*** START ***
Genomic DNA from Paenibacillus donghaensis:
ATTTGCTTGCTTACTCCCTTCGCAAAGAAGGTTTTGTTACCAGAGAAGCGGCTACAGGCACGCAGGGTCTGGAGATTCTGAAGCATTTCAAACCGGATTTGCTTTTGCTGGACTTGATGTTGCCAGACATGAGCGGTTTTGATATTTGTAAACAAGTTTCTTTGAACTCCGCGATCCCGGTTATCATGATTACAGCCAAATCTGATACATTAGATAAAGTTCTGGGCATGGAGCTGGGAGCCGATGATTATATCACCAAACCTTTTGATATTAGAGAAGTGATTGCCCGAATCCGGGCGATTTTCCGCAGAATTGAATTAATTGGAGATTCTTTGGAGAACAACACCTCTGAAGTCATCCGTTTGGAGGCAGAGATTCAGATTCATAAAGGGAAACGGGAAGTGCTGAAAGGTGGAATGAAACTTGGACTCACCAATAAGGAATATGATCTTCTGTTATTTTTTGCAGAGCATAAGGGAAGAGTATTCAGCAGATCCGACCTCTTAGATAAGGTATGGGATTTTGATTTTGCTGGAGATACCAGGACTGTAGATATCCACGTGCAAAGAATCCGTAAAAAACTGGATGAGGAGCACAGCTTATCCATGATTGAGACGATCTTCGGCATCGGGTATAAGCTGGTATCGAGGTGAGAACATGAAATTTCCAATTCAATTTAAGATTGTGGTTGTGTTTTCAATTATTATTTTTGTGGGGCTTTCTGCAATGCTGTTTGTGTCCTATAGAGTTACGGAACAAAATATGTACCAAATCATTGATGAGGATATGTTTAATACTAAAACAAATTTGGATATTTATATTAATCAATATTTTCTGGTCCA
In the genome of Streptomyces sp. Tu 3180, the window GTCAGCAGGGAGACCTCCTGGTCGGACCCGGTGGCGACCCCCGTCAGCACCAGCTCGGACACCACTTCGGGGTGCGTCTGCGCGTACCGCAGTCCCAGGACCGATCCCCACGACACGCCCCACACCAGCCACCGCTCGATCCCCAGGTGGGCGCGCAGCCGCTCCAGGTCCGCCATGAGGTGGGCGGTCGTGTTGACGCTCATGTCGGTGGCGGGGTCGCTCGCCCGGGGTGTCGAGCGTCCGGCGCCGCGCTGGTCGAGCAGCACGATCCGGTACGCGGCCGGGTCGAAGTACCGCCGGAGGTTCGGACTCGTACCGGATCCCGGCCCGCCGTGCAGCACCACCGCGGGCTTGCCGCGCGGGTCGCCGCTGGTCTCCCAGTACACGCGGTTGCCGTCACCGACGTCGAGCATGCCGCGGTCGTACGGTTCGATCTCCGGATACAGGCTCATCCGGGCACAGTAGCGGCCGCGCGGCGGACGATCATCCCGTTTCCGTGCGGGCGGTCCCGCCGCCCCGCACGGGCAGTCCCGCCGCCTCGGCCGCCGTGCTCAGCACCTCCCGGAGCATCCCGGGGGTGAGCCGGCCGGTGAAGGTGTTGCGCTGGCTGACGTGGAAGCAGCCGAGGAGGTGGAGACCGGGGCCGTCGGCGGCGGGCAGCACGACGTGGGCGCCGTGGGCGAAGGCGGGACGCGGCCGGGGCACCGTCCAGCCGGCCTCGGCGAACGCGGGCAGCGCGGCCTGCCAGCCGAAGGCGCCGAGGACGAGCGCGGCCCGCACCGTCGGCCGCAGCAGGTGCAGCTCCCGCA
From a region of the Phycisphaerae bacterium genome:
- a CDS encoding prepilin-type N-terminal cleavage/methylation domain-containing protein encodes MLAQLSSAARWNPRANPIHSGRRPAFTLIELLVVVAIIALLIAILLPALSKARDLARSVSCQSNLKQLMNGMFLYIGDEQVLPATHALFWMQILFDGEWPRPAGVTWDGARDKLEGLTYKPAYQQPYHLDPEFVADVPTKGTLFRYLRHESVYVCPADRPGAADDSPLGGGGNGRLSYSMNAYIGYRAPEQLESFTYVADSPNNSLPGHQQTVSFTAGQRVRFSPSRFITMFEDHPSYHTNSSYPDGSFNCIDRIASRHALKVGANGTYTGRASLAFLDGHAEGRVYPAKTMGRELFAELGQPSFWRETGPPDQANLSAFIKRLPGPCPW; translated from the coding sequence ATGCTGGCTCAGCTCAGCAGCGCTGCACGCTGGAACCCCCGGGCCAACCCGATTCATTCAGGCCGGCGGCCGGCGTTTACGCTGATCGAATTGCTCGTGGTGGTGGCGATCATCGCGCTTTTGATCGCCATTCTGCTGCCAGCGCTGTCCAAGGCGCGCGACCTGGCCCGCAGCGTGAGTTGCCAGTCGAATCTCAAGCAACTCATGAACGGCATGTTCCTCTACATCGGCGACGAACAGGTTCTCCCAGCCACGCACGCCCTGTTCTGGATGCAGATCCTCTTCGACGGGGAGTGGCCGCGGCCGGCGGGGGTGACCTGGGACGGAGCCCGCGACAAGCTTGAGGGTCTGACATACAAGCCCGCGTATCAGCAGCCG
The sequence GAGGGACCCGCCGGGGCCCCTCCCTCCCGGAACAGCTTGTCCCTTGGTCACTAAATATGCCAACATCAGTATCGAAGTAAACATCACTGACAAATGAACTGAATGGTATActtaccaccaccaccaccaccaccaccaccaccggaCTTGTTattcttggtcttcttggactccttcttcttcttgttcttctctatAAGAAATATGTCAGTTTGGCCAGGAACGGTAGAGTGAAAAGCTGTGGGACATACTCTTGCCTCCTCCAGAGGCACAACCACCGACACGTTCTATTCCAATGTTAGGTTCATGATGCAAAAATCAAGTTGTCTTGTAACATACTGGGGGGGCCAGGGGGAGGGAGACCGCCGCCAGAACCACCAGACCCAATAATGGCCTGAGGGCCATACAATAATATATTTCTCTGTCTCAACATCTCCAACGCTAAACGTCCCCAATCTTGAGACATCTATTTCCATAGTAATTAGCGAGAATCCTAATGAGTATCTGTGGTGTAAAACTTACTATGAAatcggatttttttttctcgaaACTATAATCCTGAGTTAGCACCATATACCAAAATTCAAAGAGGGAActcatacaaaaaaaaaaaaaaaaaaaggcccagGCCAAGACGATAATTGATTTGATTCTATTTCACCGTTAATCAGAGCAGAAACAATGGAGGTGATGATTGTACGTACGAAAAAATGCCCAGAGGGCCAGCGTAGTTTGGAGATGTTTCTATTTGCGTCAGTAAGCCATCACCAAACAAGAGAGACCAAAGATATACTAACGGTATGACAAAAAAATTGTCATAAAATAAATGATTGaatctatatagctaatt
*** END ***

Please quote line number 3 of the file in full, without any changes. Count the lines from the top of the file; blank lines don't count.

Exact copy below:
In the genome of Streptomyces sp. Tu 3180, the window GTCAGCAGGGAGACCTCCTGGTCGGACCCGGTGGCGACCCCCGTCAGCACCAGCTCGGACACCACTTCGGGGTGCGTCTGCGCGTACCGCAGTCCCAGGACCGATCCCCACGACACGCCCCACACCAGCCACCGCTCGATCCCCAGGTGGGCGCGCAGCCGCTCCAGGTCCGCCATGAGGTGGGCGGTCGTGTTGACGCTCATGTCGGTGGCGGGGTCGCTCGCCCGGGGTGTCGAGCGTCCGGCGCCGCGCTGGTCGAGCAGCACGATCCGGTACGCGGCCGGGTCGAAGTACCGCCGGAGGTTCGGACTCGTACCGGATCCCGGCCCGCCGTGCAGCACCACCGCGGGCTTGCCGCGCGGGTCGCCGCTGGTCTCCCAGTACACGCGGTTGCCGTCACCGACGTCGAGCATGCCGCGGTCGTACGGTTCGATCTCCGGATACAGGCTCATCCGGGCACAGTAGCGGCCGCGCGGCGGACGATCATCCCGTTTCCGTGCGGGCGGTCCCGCCGCCCCGCACGGGCAGTCCCGCCGCCTCGGCCGCCGTGCTCAGCACCTCCCGGAGCATCCCGGGGGTGAGCCGGCCGGTGAAGGTGTTGCGCTGGCTGACGTGGAAGCAGCCGAGGAGGTGGAGACCGGGGCCGTCGGCGGCGGGCAGCACGACGTGGGCGCCGTGGGCGAAGGCGGGACGCGGCCGGGGCACCGTCCAGCCGGCCTCGGCGAACGCGGGCAGCGCGGCCTGCCAGCCGAAGGCGCCGAGGACGAGCGCGGCCCGCACCGTCGGCCGCAGCAGGTGCAGCTCCCGCA